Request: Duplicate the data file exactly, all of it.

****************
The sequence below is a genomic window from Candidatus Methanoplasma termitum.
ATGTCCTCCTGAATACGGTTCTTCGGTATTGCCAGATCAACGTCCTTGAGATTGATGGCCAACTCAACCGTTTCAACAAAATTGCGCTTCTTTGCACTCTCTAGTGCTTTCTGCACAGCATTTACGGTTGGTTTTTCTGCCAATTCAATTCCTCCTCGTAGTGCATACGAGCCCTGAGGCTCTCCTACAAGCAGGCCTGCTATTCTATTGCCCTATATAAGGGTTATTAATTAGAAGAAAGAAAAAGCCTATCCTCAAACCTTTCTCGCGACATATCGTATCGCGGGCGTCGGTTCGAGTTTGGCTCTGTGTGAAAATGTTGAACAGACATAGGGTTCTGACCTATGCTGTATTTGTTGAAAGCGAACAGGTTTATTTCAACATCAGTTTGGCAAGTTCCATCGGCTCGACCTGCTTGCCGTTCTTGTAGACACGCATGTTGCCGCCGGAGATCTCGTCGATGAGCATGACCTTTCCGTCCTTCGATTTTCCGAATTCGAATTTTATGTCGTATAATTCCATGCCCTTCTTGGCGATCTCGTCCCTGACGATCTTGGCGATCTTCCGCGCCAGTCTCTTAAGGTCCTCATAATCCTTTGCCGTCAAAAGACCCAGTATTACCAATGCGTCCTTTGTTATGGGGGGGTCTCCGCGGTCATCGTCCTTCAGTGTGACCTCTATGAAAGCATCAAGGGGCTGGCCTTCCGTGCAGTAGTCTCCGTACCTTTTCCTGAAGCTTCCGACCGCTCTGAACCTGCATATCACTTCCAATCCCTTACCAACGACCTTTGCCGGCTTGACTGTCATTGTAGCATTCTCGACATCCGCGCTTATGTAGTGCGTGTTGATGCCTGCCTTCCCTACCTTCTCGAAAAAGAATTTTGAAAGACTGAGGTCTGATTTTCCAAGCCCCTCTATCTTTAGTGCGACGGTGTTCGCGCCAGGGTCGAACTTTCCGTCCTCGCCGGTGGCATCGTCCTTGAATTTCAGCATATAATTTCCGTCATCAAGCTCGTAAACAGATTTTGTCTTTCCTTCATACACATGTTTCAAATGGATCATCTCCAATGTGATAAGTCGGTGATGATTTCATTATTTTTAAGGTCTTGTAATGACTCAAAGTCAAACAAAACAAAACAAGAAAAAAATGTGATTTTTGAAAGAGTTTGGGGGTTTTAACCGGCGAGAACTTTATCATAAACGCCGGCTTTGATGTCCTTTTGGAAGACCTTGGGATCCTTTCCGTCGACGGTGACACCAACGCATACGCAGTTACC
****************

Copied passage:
The sequence below is a genomic window from Candidatus Methanoplasma termitum.
ATGTCCTCCTGAATACGGTTCTTCGGTATTGCCAGATCAACGTCCTTGAGATTGATGGCCAACTCAACCGTTTCAACAAAATTGCGCTTCTTTGCACTCTCTAGTGCTTTCTGCACAGCATTTACGGTTGGTTTTTCTGCCAATTCAATTCCTCCTCGTAGTGCATACGAGCCCTGAGGCTCTCCTACAAGCAGGCCTGCTATTCTATTGCCCTATATAAGGGTTATTAATTAGAAGAAAGAAAAAGCCTATCCTCAAACCTTTCTCGCGACATATCGTATCGCGGGCGTCGGTTCGAGTTTGGCTCTGTGTGAAAATGTTGAACAGACATAGGGTTCTGACCTATGCTGTATTTGTTGAAAGCGAACAGGTTTATTTCAACATCAGTTTGGCAAGTTCCATCGGCTCGACCTGCTTGCCGTTCTTGTAGACACGCATGTTGCCGCCGGAGATCTCGTCGATGAGCATGACCTTTCCGTCCTTCGATTTTCCGAATTCGAATTTTATGTCGTATAATTCCATGCCCTTCTTGGCGATCTCGTCCCTGACGATCTTGGCGATCTTCCGCGCCAGTCTCTTAAGGTCCTCATAATCCTTTGCCGTCAAAAGACCCAGTATTACCAATGCGTCCTTTGTTATGGGGGGGTCTCCGCGGTCATCGTCCTTCAGTGTGACCTCTATGAAAGCATCAAGGGGCTGGCCTTCCGTGCAGTAGTCTCCGTACCTTTTCCTGAAGCTTCCGACCGCTCTGAACCTGCATATCACTTCCAATCCCTTACCAACGACCTTTGCCGGCTTGACTGTCATTGTAGCATTCTCGACATCCGCGCTTATGTAGTGCGTGTTGATGCCTGCCTTCCCTACCTTCTCGAAAAAGAATTTTGAAAGACTGAGGTCTGATTTTCCAAGCCCCTCTATCTTTAGTGCGACGGTGTTCGCGCCAGGGTCGAACTTTCCGTCCTCGCCGGTGGCATCGTCCTTGAATTTCAGCATATAATTTCCGTCATCAAGCTCGTAAACAGATTTTGTCTTTCCTTCATACACATGTTTCAAATGGATCATCTCCAATGTGATAAGTCGGTGATGATTTCATTATTTTTAAGGTCTTGTAATGACTCAAAGTCAAACAAAACAAAACAAGAAAAAAATGTGATTTTTGAAAGAGTTTGGGGGTTTTAACCGGCGAGAACTTTATCATAAACGCCGGCTTTGATGTCCTTTTGGAAGACCTTGGGATCCTTTCCGTCGACGGTGACACCAACGCATACGCAGTTACC